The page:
Fifty years ago, the gruesome murders carried out by the followers of Charles Manson sparked revulsion and fear in Hollywood.
Among the seven victims was actress Sharon Tate, wife of film director Roman Polanski, who was eight months pregnant when she was stabbed 16 times at her home in secluded Beverly Hills.
The killings were orchestrated by Manson who believed songs by The Beatles contained messages to him to start a race war.
The murders brought an end to the ’60s spirit of love and peace and, according to Ivor Davis, even today the name Manson strikes fear into the hearts of those who lived through the era.
The author was, at the time, a Los Angeles-based journalist who toured with The Beatles when they conquered the US. Together he and Scottish photographer Harry Benson also covered events such as Robert Kennedy’s assassination in 1968.
But the story that left the deepest impact was the murderous spree orchestrated by Manson and carried out by his followers, whom he called “The Family”, mostly made up of brainwashed young women.
Mr Davis said: “Everyone went into a frenzy of horror after the murders because they thought if someone could be massacred in their own house in an exclusive enclave of Beverly Hills, it could happen anywhere. People bought guns and guard dogs. It was a horrible, bloody punctuation mark to the ’60s.”
Ivor, now 80, spent months interviewing Manson’s followers, which culminated in a book, Five To Die, published three months before the cult leader was brought to trial.
He revealed that Manson told his followers the lyrics to songs on The Beatles’ 1968 White Album were secret messages to him to start a race war.
The information was used by prosecutors to help bring Manson to justice, but the book also brought Ivor some unwelcome attention from Manson’s disciples.
Outside the courtroom on the first day of the trial, he was greeted by Manson family member Lynette Fromme, who would attempt to assassinate President Gerald Ford five years later.
In a sing-song voice, she asked him: “Do you know what it feels like to have a razor-sharp knife slid down your throat?”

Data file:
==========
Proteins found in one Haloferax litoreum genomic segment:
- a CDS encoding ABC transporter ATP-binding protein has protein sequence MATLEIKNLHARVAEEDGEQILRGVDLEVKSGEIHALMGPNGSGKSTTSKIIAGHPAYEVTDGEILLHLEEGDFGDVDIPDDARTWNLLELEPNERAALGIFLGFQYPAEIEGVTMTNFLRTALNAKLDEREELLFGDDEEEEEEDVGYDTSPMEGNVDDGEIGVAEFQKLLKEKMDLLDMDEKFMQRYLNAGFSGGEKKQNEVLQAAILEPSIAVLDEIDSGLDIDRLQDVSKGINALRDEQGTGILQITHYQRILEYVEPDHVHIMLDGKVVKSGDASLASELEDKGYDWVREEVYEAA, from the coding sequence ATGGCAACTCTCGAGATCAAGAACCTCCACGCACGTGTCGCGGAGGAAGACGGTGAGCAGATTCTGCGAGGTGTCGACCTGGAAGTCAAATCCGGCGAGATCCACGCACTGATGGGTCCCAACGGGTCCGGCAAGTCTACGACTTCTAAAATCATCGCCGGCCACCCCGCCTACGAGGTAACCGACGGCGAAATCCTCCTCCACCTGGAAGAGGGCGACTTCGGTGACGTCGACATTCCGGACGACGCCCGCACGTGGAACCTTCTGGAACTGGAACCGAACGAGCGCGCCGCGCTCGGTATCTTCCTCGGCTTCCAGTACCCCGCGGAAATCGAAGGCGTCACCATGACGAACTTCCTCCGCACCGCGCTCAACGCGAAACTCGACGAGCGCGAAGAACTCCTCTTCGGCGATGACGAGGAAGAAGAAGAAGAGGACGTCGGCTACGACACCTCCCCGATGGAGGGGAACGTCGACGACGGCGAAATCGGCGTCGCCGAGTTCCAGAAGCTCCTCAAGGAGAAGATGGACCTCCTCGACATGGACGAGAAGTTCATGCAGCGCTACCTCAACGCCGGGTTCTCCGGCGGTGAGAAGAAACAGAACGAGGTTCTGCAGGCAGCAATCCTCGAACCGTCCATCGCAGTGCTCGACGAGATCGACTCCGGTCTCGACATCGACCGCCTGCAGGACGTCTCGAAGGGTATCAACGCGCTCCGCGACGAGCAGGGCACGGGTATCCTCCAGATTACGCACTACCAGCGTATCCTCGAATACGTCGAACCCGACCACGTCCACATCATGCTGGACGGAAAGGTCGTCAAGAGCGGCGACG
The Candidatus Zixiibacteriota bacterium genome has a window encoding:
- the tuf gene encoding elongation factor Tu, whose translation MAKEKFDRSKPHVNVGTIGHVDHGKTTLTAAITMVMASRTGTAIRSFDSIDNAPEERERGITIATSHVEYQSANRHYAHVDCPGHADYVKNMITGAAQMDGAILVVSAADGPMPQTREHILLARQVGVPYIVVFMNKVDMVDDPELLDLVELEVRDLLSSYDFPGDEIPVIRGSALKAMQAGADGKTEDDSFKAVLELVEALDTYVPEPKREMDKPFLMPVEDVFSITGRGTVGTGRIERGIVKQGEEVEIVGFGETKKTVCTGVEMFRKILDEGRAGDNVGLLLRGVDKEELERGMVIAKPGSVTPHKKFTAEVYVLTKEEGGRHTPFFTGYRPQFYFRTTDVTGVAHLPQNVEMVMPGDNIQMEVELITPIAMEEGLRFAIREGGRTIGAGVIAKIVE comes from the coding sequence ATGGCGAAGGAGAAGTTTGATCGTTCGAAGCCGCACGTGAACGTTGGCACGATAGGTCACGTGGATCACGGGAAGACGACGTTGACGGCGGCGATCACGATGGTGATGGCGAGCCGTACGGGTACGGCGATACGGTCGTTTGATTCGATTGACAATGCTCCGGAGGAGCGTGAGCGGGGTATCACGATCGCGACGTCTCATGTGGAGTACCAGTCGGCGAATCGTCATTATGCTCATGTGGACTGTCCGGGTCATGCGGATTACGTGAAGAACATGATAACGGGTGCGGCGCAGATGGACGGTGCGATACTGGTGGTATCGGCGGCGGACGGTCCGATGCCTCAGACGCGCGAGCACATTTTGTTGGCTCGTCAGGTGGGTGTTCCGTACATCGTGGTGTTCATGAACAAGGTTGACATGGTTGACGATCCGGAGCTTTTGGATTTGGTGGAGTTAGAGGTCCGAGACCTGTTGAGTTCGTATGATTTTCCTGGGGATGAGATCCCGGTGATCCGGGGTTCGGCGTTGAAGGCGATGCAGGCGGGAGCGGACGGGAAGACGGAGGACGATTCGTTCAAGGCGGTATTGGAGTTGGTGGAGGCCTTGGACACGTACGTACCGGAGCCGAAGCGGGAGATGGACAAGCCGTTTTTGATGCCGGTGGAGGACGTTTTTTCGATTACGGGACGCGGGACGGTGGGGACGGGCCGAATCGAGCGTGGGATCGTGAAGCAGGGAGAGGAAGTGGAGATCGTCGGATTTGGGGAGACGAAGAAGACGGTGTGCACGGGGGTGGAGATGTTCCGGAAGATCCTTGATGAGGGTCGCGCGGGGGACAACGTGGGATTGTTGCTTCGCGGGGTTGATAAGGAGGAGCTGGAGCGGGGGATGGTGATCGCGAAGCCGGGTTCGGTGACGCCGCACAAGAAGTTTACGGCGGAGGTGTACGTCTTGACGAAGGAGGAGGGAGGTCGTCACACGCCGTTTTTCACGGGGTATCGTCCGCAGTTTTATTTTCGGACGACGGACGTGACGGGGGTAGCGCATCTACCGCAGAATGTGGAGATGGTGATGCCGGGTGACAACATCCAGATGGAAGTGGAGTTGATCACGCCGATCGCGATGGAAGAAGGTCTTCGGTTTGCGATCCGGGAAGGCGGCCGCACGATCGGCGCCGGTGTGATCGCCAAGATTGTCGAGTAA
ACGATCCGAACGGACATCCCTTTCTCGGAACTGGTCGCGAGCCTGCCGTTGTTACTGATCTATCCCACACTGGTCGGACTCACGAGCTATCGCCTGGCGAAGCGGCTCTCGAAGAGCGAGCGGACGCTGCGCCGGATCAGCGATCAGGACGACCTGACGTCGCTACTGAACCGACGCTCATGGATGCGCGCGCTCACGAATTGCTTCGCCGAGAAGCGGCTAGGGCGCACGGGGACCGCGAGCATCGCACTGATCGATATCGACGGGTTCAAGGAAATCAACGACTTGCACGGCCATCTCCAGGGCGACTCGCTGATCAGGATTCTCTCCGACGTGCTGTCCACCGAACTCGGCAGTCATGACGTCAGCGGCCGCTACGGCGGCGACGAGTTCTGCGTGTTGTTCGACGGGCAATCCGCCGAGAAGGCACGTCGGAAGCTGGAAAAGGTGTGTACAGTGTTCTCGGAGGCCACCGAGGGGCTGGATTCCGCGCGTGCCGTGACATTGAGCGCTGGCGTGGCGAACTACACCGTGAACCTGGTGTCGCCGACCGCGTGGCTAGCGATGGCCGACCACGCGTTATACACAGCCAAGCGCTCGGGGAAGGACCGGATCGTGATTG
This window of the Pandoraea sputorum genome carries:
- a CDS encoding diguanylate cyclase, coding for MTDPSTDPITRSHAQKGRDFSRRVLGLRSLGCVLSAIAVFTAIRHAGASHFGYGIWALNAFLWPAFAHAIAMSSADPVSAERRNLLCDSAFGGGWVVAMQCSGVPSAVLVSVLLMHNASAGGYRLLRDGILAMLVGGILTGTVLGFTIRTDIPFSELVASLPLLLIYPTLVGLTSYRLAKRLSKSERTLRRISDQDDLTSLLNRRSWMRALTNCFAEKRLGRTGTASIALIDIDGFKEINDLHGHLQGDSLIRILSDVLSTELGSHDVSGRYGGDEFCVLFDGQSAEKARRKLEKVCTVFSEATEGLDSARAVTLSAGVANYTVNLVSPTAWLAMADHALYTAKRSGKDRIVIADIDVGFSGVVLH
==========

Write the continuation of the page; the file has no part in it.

Ivor said: “I went straight to the phone and called my wife, Sally. The Manson girls were crazy and would do anything for him.
“I got Sally and my daughter Rebecca, who was one at the time, to move out of the house and stay with friends for a while. It was a scary time.”
The era is captured in a new film by Quentin Tarantino, Once Upon A Time In Hollywood, which stars Leonardo DiCaprio as a failed actor and Brad Pitt as his stunt double in 1969 California.
The film reaches its conclusion with the Manson murders, with Margot Robbie co-starring as Sharon Tate.
Despite attending the year-long trial and subsequent parole hearings for Manson, Ivor never interviewed the cult leader.
“I watched him in court and saw how he had this clever, cheeky, villainous, horrible method of never answering your question and throwing it back at you.
“I think if I had sat down with him, I would have been hugely frustrated because he didn’t give straight answers.”
Manson died two years ago at the age of 83 while still in prison.
Ivor said: “As the saying goes, ‘Good riddance to bad rubbish.’ He destroyed the lives of so many people who crossed his path. I felt no sympathy for someone who was basically close to the devil.”
The writer said he decided to write a second book about Manson after a conversation with two young men two years ago. “One of them said he thought he was the preacher who persuaded his followers to drink poison, while the other thought he was a revolutionary who fought the US Government over pollution and was framed for murder. If young people think Manson was an innocent, then something is terribly wrong.”
Manson Exposed: A Reporter’s 50-Year Journey Into Madness And Murder is available from ivordavisbooks.com